Everyone in Japan used to look abroad for ideas. Nigo’s Planet of the Apes idea, for example — he got it from the movie. You don’t get those ideas unless you have a touch-point for global culture. But since Japanese are becoming too overprotective, they don’t go abroad, and they think that Japanese movies are good enough. So if you compare the two generations, the new generation’s tastes are greatly simplifying.
I think that kids now are totally in a paradox. They opened the door to the world and noticed that that they are standing in the middle of everything. So now they have stopped looking for anything else. They closed the door. That means that there are no seeds for the next consumer culture, subculture, and street culture.
I think they will probably want to find something new in Japan’s original traditional culture and customs. If they get comfortable with these tastes, the next generations can continue those traditions. I fear now that the level of fashion coming from the streets is seriously declining. There’s a mental part to that too, because suddenly the yankii and other lower-class subcultural tribes are becoming fashion.
Until the late 1980s, perhaps, the mass media generally looked down on yankii and domestic working-class subcultural fashion. Do you think that the kogyaru boom in the mid-1990s changed that and brought that stream of culture into the mainstream?
There are the gyaru, yes, and then I believe there’s also the store Hollywood Ranch Market. The owner Gen Tarumiku worked at Van Jacket. In the late ‘60s, he was doing sewing work and then went to live in Los Angeles. He lived as a hippie for seven years, wandering around Los Angeles and San Francisco.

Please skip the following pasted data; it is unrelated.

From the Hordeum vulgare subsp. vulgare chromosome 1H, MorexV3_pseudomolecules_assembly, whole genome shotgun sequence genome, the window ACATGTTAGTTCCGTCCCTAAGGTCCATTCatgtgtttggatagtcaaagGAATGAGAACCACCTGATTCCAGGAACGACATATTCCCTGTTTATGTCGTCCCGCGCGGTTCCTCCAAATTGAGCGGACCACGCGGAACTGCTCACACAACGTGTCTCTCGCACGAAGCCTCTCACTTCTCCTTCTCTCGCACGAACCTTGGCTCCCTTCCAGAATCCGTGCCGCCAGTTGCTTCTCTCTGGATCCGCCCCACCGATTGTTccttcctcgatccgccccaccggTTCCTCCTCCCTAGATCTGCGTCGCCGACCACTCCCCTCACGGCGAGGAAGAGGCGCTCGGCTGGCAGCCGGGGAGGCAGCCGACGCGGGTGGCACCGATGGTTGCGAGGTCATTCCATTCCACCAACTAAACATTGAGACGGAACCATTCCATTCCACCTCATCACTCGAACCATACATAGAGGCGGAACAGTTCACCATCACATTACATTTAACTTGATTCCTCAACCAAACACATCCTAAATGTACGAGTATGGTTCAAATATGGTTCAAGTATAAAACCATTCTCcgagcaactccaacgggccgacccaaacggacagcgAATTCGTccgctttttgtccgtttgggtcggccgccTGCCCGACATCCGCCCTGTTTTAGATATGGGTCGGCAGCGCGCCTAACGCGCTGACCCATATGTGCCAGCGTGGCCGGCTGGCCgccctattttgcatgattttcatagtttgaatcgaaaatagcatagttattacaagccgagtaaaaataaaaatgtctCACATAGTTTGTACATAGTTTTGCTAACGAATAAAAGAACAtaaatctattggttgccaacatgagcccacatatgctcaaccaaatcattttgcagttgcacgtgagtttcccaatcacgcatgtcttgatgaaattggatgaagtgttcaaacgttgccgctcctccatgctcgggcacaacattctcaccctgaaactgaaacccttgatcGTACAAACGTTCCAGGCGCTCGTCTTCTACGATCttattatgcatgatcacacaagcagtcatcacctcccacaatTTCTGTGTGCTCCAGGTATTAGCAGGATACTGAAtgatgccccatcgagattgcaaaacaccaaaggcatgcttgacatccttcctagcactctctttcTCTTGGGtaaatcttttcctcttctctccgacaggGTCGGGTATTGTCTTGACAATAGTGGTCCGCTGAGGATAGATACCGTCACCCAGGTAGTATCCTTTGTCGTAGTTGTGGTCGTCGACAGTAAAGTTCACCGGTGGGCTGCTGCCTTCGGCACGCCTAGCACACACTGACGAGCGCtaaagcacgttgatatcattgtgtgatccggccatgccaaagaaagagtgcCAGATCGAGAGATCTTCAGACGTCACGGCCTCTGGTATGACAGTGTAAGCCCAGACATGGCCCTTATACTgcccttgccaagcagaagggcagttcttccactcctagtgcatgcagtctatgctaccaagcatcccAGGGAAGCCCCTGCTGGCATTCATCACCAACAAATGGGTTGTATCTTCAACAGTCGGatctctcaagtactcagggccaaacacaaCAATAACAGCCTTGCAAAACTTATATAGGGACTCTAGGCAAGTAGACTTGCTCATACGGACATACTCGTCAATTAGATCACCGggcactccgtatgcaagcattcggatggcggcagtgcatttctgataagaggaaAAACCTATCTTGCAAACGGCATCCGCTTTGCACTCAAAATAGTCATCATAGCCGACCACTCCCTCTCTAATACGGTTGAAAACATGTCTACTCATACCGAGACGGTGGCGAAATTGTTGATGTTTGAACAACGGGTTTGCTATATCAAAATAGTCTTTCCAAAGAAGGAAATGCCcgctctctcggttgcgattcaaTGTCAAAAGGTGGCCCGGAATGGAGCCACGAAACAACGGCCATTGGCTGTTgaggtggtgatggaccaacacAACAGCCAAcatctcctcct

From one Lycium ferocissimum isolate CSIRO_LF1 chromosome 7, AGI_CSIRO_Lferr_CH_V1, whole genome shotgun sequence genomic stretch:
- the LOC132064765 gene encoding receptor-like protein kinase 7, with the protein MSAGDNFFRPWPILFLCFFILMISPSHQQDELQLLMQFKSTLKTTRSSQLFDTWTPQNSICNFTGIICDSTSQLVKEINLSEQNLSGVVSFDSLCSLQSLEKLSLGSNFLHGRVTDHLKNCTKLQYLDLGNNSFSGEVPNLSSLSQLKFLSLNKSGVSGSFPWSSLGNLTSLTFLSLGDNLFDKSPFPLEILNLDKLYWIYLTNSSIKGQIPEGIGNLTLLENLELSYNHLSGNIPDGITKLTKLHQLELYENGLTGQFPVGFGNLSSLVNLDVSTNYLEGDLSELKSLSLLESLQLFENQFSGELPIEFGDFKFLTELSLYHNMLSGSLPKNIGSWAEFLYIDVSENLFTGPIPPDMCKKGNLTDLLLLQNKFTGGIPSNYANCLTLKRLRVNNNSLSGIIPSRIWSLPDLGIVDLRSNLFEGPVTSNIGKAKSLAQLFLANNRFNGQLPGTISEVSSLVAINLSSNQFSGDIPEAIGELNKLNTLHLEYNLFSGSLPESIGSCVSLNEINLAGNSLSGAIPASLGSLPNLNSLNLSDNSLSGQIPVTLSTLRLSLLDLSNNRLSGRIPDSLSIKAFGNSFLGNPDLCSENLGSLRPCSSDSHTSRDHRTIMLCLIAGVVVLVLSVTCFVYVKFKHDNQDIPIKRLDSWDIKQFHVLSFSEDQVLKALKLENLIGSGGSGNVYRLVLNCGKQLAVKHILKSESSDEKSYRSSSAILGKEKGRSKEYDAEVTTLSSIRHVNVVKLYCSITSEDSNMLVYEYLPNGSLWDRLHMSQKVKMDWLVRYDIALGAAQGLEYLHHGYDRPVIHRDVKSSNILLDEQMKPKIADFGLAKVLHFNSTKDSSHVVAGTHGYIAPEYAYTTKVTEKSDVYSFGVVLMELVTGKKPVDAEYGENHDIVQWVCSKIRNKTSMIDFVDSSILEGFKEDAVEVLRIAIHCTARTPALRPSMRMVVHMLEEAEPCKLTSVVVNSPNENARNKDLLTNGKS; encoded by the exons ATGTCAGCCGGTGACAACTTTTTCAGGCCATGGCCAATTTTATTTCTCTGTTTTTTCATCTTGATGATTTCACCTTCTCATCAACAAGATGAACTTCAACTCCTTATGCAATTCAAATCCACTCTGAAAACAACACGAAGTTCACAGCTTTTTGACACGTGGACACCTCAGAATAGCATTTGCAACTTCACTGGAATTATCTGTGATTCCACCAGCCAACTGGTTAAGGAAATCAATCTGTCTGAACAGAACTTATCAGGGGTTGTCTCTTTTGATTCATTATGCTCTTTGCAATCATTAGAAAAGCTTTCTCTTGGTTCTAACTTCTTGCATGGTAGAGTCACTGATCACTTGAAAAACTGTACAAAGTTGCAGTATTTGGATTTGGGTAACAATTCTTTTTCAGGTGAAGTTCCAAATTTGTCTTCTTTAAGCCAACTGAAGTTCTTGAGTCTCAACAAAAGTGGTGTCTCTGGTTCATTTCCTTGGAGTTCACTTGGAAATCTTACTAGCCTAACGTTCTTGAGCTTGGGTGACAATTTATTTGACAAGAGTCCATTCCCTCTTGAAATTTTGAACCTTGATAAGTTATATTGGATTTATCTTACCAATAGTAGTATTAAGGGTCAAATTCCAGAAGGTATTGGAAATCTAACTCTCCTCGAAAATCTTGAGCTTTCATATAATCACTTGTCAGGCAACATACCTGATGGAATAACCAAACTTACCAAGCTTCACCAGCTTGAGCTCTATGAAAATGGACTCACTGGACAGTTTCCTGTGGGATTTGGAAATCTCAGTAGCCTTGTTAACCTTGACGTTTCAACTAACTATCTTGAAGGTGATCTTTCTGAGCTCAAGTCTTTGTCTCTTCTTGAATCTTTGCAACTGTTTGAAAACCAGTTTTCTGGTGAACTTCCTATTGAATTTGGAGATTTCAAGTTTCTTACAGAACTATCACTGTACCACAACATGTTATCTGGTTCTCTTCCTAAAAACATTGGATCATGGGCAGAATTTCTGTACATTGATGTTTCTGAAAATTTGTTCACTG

When he got back to Japan, he liked clothes, so using the seven years of experience in the U.S., he started doing a used clothing store. That was the start of Hollywood Ranch Market, which later became huge.
Looking at his story, I think that Japanese street fashion comes from young yankii fashion. When he got back to Japan and started working, he brought in a lot of Japanese things, like indigo dyeing. He did denim, t-shirts, and jeans using traditional indigo dyes by artisans in Kochi-ken (Shikoku). At one point, his Hollywood Ranch Market jeans got big in America. In the process of being a hippie and coming back to Japan, he was able to bring in the best parts of Japan into his own clothing.
I think that the ideas and ways HRM makes clothes always are conscious of “Japan.” For example, every New Years’, they do a traditional mochi (sticky rice cake) pounding next to the Daikayama HRM shop. This event shows an awareness of Japanese culture. They also enforce a very strict hierarchy within the company. If the top boss says “Yes,” then all the other opinions don’t matter. This is the world of a subcultural tribe.
At some point in the last 20 years, a lot of yankii designers from the streets became designers in big apparel companies like Onward Kashiyama. The prototype for them is Ura-Harajuku.
I used to state that the guys who broke big in Ura-Harajuku were “alleyway designers.” And magazines like Takarajima were “alleyway newssheets,” since the community used them to communicate things like, “Those guys are making and selling this, so we should make that too.” They thought that the best employment relations were for one person to become boss, issue orders, and have a hierarchy to follow the orders. So they’ve moved that organizational style into fashion and are making money on it.
Once the guys who worked as sales staff in Ura-Harajuku figured out how the factories and textile makers work, they knew what they could produce to be successful. The guys who first started to make showrooms/shops around Ebisu were called the “Ebisu posse.” In terms of brands, this is Number Nine and Hollywood Ranch Market in Daikanyama.